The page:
As the weather begins to warm up, there’s plenty to be getting on with in the garden. Monty Don welcomes us to Longmeadow and cracks on with some timely tasks.
April is an excellent time to sow grass seed. Whether you are repairing a patch or creating a new lawn, the technique is the same. Make sure the soil is smooth and even, and sow half the seed over the whole area by working in parallel rows lengthways. Then, repeat the process with the remaining seed, working in parallel rows widthways. Lightly rake to cover the majority of the seeds with soil and, in dry weather, water gently with a fine spray of water.
Gardeners World episode 6 2015:
Planting up the wildlife pond
In creating his new wildlife pond, Monty chooses plants that will attract insects as well as offer protection to those creatures living in and around the water.
Plants give visual interest to a pond, encourage wildlife and can help keep water clear. Choosing the right plants greatly adds to your enjoyment of the pond as well as that of visiting or resident wildlife.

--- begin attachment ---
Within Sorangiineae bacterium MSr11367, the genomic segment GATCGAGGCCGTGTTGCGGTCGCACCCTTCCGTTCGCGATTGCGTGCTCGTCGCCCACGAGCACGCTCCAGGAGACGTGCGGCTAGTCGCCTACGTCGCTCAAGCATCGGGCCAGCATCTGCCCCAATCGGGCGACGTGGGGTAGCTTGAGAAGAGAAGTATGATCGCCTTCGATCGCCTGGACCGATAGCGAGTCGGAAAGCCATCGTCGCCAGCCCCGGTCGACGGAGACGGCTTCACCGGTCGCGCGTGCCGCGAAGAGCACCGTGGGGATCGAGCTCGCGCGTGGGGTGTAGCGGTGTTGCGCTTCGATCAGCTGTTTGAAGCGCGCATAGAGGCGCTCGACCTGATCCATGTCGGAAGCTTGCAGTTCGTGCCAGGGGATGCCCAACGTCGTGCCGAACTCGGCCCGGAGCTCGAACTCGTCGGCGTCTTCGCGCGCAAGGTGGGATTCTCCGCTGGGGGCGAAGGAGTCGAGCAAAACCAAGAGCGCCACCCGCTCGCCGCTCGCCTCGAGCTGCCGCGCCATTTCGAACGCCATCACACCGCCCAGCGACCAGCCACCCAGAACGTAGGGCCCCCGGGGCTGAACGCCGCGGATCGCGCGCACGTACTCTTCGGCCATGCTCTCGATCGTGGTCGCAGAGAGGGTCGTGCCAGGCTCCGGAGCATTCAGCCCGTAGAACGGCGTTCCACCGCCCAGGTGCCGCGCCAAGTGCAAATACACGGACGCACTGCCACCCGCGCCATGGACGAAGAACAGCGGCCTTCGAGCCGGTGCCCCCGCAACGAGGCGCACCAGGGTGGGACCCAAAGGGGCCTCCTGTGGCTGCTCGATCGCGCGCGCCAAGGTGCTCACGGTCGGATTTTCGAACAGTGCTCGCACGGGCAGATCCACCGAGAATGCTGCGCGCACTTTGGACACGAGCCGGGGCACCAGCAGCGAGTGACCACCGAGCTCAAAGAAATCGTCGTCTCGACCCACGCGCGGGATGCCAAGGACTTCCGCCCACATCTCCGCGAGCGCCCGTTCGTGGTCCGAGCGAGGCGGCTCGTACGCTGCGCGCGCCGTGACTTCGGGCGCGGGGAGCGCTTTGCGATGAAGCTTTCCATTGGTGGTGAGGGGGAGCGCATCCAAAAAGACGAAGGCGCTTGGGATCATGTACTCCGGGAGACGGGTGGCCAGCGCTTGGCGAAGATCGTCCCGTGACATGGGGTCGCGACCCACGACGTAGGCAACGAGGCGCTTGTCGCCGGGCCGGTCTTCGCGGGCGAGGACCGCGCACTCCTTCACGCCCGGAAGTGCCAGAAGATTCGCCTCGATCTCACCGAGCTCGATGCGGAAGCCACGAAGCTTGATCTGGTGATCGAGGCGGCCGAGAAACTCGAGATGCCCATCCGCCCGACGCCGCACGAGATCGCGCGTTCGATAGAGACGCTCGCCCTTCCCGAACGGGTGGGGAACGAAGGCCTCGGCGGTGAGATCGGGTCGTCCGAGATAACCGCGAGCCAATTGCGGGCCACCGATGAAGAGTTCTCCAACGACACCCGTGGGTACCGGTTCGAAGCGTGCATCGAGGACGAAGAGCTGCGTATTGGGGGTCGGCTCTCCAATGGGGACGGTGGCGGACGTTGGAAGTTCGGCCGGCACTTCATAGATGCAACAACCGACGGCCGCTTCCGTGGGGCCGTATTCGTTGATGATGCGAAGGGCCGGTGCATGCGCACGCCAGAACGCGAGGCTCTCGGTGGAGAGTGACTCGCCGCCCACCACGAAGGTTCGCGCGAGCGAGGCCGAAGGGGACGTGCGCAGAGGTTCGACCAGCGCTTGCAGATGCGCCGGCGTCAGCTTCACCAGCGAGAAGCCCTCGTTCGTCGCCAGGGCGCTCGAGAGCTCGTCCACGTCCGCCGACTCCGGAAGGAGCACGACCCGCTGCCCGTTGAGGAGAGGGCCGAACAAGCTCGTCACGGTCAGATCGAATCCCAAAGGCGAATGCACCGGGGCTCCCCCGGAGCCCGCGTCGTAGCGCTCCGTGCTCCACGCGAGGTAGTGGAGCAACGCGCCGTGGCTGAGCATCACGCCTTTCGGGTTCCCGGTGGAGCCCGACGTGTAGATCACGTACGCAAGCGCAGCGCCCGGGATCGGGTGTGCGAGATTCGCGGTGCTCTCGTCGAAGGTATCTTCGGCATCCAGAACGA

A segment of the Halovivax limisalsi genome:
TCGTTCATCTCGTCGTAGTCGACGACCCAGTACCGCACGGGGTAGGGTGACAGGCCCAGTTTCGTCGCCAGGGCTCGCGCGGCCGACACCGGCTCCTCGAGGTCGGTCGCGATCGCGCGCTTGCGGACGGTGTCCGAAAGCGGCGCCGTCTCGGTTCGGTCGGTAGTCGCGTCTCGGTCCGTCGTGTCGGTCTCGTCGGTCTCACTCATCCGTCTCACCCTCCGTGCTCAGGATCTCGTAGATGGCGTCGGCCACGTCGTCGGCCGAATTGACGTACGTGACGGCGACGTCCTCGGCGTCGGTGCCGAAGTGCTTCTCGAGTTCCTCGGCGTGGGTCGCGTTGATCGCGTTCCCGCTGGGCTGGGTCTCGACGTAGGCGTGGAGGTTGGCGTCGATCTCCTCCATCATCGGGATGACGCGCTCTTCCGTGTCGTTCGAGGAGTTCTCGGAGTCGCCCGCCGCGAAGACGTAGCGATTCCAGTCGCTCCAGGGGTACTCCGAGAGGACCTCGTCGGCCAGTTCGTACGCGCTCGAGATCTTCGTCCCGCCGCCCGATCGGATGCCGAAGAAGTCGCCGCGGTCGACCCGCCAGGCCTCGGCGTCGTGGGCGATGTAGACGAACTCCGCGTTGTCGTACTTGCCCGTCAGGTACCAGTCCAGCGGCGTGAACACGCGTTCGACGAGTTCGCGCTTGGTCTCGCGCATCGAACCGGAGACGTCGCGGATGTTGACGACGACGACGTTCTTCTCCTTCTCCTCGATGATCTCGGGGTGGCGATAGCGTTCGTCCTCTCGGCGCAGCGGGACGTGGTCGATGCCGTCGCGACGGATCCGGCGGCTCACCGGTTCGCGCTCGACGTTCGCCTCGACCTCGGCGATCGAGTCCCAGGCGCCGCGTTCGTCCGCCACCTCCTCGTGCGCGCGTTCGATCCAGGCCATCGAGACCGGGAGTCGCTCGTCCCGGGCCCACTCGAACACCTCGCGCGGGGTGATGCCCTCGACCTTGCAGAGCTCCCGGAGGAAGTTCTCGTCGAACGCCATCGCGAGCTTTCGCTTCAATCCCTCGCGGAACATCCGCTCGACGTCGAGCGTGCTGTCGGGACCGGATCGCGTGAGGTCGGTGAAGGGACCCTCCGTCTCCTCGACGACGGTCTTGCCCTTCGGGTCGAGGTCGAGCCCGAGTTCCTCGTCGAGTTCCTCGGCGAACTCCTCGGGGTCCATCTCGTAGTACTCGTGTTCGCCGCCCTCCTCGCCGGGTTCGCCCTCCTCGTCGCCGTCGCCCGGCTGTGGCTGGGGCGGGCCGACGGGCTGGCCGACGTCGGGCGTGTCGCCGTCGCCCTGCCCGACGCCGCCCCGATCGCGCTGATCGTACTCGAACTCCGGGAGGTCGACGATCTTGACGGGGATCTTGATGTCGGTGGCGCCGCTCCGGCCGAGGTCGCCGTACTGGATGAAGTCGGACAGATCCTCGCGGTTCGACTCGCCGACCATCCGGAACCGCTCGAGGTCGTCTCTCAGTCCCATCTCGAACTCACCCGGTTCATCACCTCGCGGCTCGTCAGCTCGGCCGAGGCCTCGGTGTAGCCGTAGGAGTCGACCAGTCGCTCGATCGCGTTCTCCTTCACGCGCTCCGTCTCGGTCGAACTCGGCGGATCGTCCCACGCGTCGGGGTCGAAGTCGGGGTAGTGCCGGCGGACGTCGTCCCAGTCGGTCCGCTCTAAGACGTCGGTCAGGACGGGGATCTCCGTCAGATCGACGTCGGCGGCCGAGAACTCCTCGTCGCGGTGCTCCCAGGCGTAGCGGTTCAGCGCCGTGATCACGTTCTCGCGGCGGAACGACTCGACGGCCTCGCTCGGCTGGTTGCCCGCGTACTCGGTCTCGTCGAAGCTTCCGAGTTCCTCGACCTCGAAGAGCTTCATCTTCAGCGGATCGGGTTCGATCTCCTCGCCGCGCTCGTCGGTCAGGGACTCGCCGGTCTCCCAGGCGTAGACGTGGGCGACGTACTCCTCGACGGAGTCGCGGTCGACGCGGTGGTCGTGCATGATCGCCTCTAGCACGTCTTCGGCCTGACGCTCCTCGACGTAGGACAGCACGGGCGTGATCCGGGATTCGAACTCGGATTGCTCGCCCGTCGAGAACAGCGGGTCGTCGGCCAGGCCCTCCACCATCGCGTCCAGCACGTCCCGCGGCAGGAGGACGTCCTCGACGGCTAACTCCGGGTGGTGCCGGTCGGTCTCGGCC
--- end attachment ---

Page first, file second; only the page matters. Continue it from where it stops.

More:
Trudi’s seaside garden
With her garden not far from the seafront, Trudi Harrison has to rely on plants that will thrive despite the constant onslaught of salt-laden winds. But it hasn’t stopped her from creating a garden that is bursting with colour and interest year round.
Herbaceous peonies provide invaluable colour to borders and cut flower material in late spring and early summer. Their large, often double flowers in whites, pinks and reds add an element of romance and glamour to any garden.
The papery flamboyant blooms and interesting foliage of tree peonies gives the impression that the plants are delicate. Thankfully, the complete opposite is true. Tree peonies are long-lived, hardy shrubs provided they are grown in a suitable spot. The common name is misleading as they are not trees but deciduous shrubs.
Plants for coastal areas
Strong, often salt-laden winds present a challenge for planting in coastal gardens. Providing windbreaks in the form of hedges or netting will widen the range of plants that can be grown.
Snake’s-head Fritillaries are unmistakeable – look for their chequered purple, pink or even white bell-like flowers, nodding on thin stems in April and May. They have narrow, grey-green leaves that appear at the base of the plant and occasionally up the stem.